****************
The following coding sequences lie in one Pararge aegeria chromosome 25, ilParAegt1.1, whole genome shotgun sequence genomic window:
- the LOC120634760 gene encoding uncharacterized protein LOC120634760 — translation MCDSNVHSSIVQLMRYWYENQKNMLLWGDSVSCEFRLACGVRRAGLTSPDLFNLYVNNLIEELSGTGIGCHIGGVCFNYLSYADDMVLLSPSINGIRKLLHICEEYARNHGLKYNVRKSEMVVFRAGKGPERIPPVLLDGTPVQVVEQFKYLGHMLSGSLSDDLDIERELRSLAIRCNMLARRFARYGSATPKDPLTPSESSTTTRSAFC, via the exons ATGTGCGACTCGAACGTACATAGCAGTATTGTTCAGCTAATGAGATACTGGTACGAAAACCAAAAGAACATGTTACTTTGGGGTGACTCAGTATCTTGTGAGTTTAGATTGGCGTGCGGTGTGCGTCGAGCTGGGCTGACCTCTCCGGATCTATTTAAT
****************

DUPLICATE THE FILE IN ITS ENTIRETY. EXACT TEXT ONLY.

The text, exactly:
The following coding sequences lie in one Pararge aegeria chromosome 25, ilParAegt1.1, whole genome shotgun sequence genomic window:
- the LOC120634760 gene encoding uncharacterized protein LOC120634760 — translation MCDSNVHSSIVQLMRYWYENQKNMLLWGDSVSCEFRLACGVRRAGLTSPDLFNLYVNNLIEELSGTGIGCHIGGVCFNYLSYADDMVLLSPSINGIRKLLHICEEYARNHGLKYNVRKSEMVVFRAGKGPERIPPVLLDGTPVQVVEQFKYLGHMLSGSLSDDLDIERELRSLAIRCNMLARRFARYGSATPKDPLTPSESSTTTRSAFC, via the exons ATGTGCGACTCGAACGTACATAGCAGTATTGTTCAGCTAATGAGATACTGGTACGAAAACCAAAAGAACATGTTACTTTGGGGTGACTCAGTATCTTGTGAGTTTAGATTGGCGTGCGGTGTGCGTCGAGCTGGGCTGACCTCTCCGGATCTATTTAAT